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Lexington’s proposed budget for 2024-2025

Mayor Gorton has unveiled the proposal of Lexington’s 2024-2025 fiscal year budget.

An aerial shot of downtown Lexington.

If approved, this would be Lexington’s largest budget to date. | Photo by @femibranded

Yesterday afternoon, Mayor Linda Gorton presented a $531.8 million budget for the 2024-2025 fiscal year to the Lexington City Council. If approved, it would break last year’s record for the largest budget in Lexington history.

According to Mayor Gorton, this budget includes $110 million in planned capital spending, focuses on the city’s needs, and anticipates a 6% revenue growth. More specifically, it Let’s dive into what is being proposed.

Senior and therapeutic center

After three years in the making, a new 25,000-sqft senior and therapeutic center is anticipated to kick off construction, contingent on council approval. The senior center would service adults 55+, while the therapeutic center would be available for kids five and over with disabilities. Here’s a few fast facts about the center:

  • $24 million set aside in the budget
  • Located at Shilito Park near the fire station
  • Expected to take 15-18 months to build
  • Will include a recreation room, fitness equipment, art room, movement room, and classrooms
  • 300 parking spaces
Mayor Linda Gorton sits at a desk to address the media.

Mayor Linda Gorton describes this budget as “solid, no frills.” | Photo by LEXtoday

Public safety

According to Mayor Gorton, 56% of the budget proposal is reserved for public safety. These efforts include:

  • 15 new government positions
  • $3.5 million for new police patrol vehicles
  • $5.1 million to replace EMS and fire department vehicles
  • Increasing funding to $50,000 for our violence prevention program ONE Lexington
  • Increasing funding to $100,000 for mental health court
  • Adding 25 more FLOCK license plate readers, bringing the city’s total to 125
  • $150,000 investment into DNA testing technology to expedite finding perpetrators of crimes

Economic development

Lexington has reportedly seen over an 8% growth in employment since 2020, and a new tri-county project aims to add even more jobs to the central Kentucky region.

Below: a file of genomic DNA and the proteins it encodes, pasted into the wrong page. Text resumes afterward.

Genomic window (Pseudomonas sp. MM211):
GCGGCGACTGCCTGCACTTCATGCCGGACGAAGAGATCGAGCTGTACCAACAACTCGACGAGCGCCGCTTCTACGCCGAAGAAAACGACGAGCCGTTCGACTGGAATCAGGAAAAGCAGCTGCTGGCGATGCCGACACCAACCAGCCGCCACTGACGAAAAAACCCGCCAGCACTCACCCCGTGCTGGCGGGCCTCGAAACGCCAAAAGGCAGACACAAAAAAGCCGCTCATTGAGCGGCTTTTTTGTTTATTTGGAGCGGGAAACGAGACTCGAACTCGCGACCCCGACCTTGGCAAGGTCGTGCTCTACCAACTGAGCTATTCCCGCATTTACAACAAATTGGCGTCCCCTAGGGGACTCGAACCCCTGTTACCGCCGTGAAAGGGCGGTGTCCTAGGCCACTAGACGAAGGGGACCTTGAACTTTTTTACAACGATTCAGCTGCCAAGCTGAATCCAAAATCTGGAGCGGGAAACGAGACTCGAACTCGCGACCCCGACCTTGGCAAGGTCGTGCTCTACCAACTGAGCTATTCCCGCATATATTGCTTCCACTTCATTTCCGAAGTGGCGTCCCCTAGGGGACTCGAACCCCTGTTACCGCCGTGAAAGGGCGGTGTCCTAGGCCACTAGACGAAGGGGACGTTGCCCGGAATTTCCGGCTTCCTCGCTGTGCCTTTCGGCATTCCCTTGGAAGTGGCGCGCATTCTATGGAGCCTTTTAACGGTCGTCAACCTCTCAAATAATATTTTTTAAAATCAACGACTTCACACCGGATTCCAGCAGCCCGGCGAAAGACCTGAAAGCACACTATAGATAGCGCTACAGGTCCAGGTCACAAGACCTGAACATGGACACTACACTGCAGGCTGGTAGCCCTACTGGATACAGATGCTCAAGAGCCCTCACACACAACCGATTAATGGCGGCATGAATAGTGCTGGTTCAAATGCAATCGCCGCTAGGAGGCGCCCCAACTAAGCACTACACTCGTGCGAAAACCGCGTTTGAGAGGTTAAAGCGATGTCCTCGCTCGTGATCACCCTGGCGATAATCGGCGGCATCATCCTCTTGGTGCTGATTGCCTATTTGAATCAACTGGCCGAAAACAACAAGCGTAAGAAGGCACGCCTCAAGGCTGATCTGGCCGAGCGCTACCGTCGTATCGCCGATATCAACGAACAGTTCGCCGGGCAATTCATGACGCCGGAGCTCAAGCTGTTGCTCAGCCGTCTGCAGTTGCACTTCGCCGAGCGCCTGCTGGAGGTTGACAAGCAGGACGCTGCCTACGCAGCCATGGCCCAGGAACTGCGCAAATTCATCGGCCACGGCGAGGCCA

Alongside Madison and Scott counties, the city is proposing a $2.1 million investment into a 200-acre economic development park in Scott County that would see all three counties split the revenue.

Affordable housing

One of the issues outlined in the proposal was the need for more affordable housing in Lexington. The proposed budget suggests setting aside $4.79 million for the city’s affordable housing fund, including doubling the funding for the Office of Homelessness Prevention and Intervention to $1.4 million.

This will also be the first budget that will see 1% of the previous year’s revenue going towards affordable housing.

A person rides a bike across a street in downtown Lexington.

The budget includes improvements that would create safer access to our streets for all commuters. | Photo by @femibranded

Safer streets

The proposal calls for more funding for road improvements, making them safer for pedestrians, as well as hiring a manager to help operate the Complete Streets program.

The funding includes:

  • $14 million for road paving
  • $1.45 million to make improvements to New Circle Road
  • $1 million for new ADA ramps
  • $900,000 for traffic signal and bike + pedestrian improvements
  • $340,000 to fill in sidewalk gaps and add more bike paths throughout downtown
  • $150,000 for traffic calming initiatives


To further the city’s dedication to protecting + improving our environment, the budget includes $6 million to help with odor control at water treatment plants, as well as an additional $700,000 to go towards more recycling.